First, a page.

A dust storm warning was issued for Phoenix on Friday evening.
The National Weather Service issued the warning an hour ago, and it’s in effect until 7 p.m. MST.
“Potential for areas of blowing dust this afternoon and evening creating hazardous travel conditions throughout the South-central Arizona deserts,” it says.
It added: “Impacts: An increase in thunderstorm activity and coverage today is expected, resulting in the potential for large storm outflows to move through the central AZ deserts. As a result. Large areas of intense blowing dust are possible. Visibilities may be drop suddenly, resulting in hazardous driving conditions. Use caution if you encounter areas of blowing dust.”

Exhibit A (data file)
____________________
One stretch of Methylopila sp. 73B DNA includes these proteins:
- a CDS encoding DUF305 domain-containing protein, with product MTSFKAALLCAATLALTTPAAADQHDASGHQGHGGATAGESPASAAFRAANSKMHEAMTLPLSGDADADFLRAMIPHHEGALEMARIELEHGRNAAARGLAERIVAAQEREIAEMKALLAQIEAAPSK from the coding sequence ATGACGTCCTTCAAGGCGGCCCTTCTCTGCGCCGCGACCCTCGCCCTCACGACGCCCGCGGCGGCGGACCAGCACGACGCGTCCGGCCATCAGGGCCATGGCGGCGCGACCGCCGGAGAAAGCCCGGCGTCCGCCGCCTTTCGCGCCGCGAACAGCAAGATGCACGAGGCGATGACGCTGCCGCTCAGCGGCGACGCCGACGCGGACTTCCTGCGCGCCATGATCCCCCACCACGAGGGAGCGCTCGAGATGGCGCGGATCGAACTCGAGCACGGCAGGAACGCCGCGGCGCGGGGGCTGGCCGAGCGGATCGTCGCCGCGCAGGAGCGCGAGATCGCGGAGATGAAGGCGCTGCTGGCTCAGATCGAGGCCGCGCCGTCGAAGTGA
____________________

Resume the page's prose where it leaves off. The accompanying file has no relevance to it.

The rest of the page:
The NWS recommends to be “ready for a sudden drop in visibility. If you encounter blowing dust or blowing sand on the roadway or see it approaching, pull off the road as far as possible and put your vehicle in park. Turn the lights all the way off and keep your foot off the brake pedal.
Remember, pull aside, stay alive.”
Phoenix breaks temperature with record high of 116
PHOENIX (AP) — The scorching weather in Phoenix has broken a record as the mercury hit 116.
The National Weather Service says the temperature on Thursday afternoon overtakes the record of 114 which was set on this date in 2006.
Yuma tied the day’s record, which was last set in 1943, at 117.
In Gila Bend, the high reached 117.
The community of Tacna, which lies about 42 miles east of Yuma, is enduring 120-degree heat. Meteorologists say no previous records for this date were available but the all-time high ever recorded in Tacna was 126.
An excessive heat warning in parts of southwestern Arizona and Phoenix will expire at 8 p.m. Thursday.
Meteorologists say temperatures will take a slight downturn by the weekend.